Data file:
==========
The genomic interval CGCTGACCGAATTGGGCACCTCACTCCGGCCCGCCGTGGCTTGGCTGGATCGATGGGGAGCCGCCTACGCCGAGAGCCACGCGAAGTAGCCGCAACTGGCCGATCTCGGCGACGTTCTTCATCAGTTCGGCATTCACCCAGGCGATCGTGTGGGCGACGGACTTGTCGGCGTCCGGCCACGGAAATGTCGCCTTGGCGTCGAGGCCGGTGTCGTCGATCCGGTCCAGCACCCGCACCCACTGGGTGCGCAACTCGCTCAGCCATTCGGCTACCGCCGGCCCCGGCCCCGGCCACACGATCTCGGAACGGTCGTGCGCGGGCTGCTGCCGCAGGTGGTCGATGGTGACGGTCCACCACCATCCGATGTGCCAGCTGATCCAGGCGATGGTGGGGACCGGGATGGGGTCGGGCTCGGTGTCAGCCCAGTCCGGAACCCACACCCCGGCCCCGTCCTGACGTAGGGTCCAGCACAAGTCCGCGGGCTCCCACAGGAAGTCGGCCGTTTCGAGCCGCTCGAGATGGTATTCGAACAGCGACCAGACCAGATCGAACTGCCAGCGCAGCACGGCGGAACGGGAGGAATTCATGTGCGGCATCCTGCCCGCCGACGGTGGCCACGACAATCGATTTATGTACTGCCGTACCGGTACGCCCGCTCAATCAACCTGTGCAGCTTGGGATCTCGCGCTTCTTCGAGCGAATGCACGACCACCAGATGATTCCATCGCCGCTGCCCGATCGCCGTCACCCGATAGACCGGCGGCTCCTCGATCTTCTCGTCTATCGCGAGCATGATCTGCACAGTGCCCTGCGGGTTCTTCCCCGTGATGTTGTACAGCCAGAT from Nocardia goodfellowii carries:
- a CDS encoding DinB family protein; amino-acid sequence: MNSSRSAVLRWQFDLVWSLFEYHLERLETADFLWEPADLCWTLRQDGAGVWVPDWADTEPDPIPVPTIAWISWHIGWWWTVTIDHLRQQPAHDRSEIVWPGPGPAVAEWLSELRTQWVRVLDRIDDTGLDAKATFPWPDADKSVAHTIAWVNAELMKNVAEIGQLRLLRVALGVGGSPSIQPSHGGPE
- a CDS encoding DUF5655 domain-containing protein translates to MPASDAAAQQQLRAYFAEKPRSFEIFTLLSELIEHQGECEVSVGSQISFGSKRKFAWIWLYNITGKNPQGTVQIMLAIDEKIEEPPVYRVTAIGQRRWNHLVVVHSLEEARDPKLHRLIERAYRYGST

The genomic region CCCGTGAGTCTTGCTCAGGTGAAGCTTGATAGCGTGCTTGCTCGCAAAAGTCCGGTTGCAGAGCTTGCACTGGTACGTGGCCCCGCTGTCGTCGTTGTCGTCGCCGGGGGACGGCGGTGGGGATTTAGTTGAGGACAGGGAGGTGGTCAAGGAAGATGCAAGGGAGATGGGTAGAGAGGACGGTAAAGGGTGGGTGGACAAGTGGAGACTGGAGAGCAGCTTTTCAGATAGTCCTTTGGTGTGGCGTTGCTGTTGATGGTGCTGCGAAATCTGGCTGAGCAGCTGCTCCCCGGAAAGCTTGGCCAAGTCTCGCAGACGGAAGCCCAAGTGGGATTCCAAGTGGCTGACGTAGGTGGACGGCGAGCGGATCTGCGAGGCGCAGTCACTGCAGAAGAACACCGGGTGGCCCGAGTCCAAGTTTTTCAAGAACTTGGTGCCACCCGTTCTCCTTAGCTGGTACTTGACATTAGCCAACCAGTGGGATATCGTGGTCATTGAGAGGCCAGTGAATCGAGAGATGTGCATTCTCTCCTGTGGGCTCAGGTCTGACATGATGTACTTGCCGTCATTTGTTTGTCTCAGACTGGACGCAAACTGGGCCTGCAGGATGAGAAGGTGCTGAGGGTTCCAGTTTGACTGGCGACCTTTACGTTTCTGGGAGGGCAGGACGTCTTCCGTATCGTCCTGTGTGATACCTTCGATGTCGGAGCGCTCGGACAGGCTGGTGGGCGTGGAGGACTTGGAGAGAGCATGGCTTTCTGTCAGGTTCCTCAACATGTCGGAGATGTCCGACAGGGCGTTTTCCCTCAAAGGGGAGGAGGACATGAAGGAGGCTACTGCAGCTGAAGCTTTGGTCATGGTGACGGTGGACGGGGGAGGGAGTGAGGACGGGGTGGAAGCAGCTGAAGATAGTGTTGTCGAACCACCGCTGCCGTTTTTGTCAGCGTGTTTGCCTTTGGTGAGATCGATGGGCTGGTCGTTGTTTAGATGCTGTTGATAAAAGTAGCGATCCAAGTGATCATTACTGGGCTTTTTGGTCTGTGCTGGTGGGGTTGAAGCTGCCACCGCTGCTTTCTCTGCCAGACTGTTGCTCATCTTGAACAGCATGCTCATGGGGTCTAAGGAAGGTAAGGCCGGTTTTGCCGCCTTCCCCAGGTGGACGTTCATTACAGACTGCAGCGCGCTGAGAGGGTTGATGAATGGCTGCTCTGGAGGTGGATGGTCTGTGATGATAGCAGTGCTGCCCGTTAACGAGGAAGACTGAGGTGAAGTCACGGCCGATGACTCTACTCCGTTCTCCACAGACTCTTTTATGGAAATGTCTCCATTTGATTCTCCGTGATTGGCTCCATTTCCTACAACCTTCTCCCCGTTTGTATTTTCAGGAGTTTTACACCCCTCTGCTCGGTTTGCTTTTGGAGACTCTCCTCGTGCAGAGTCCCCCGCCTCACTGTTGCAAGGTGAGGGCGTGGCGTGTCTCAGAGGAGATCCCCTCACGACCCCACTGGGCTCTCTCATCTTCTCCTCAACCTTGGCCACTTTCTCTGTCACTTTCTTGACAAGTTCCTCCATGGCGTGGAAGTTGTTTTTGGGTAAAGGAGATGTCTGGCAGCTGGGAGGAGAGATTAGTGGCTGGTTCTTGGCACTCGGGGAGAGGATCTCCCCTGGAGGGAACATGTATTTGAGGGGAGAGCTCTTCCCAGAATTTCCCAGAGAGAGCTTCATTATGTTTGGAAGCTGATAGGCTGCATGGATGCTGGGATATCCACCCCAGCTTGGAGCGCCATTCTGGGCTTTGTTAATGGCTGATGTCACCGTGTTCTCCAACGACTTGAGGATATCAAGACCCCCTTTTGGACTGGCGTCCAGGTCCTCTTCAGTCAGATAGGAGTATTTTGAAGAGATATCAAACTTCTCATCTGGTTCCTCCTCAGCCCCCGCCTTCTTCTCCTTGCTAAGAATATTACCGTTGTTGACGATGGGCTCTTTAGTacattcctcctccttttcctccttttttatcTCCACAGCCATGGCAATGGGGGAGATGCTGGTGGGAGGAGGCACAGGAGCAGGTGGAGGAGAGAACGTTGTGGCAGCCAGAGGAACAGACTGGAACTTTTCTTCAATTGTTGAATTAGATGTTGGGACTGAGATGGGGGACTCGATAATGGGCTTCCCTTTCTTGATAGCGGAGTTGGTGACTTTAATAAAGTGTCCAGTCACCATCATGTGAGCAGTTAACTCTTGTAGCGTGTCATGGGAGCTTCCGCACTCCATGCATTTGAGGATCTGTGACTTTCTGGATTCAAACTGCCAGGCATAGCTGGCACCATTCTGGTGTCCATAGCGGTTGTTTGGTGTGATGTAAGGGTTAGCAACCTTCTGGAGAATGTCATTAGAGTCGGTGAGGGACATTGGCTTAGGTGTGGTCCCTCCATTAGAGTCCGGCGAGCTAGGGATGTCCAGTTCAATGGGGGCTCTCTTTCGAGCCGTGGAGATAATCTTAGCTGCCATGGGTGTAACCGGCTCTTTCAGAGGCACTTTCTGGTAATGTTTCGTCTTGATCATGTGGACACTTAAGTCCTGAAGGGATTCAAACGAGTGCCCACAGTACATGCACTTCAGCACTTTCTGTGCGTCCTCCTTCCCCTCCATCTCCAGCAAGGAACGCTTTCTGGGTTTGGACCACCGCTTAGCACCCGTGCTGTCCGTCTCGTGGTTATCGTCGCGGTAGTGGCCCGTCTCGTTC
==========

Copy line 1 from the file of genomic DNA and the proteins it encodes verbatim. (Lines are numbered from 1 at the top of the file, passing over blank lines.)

The genomic interval CGCTGACCGAATTGGGCACCTCACTCCGGCCCGCCGTGGCTTGGCTGGATCGATGGGGAGCCGCCTACGCCGAGAGCCACGCGAAGTAGCCGCAACTGGCCGATCTCGGCGACGTTCTTCATCAGTTCGGCATTCACCCAGGCGATCGTGTGGGCGACGGACTTGTCGGCGTCCGGCCACGGAAATGTCGCCTTGGCGTCGAGGCCGGTGTCGTCGATCCGGTCCAGCACCCGCACCCACTGGGTGCGCAACTCGCTCAGCCATTCGGCTACCGCCGGCCCCGGCCCCGGCCACACGATCTCGGAACGGTCGTGCGCGGGCTGCTGCCGCAGGTGGTCGATGGTGACGGTCCACCACCATCCGATGTGCCAGCTGATCCAGGCGATGGTGGGGACCGGGATGGGGTCGGGCTCGGTGTCAGCCCAGTCCGGAACCCACACCCCGGCCCCGTCCTGACGTAGGGTCCAGCACAAGTCCGCGGGCTCCCACAGGAAGTCGGCCGTTTCGAGCCGCTCGAGATGGTATTCGAACAGCGACCAGACCAGATCGAACTGCCAGCGCAGCACGGCGGAACGGGAGGAATTCATGTGCGGCATCCTGCCCGCCGACGGTGGCCACGACAATCGATTTATGTACTGCCGTACCGGTACGCCCGCTCAATCAACCTGTGCAGCTTGGGATCTCGCGCTTCTTCGAGCGAATGCACGACCACCAGATGATTCCATCGCCGCTGCCCGATCGCCGTCACCCGATAGACCGGCGGCTCCTCGATCTTCTCGTCTATCGCGAGCATGATCTGCACAGTGCCCTGCGGGTTCTTCCCCGTGATGTTGTACAGCCAGAT from Nocardia goodfellowii carries: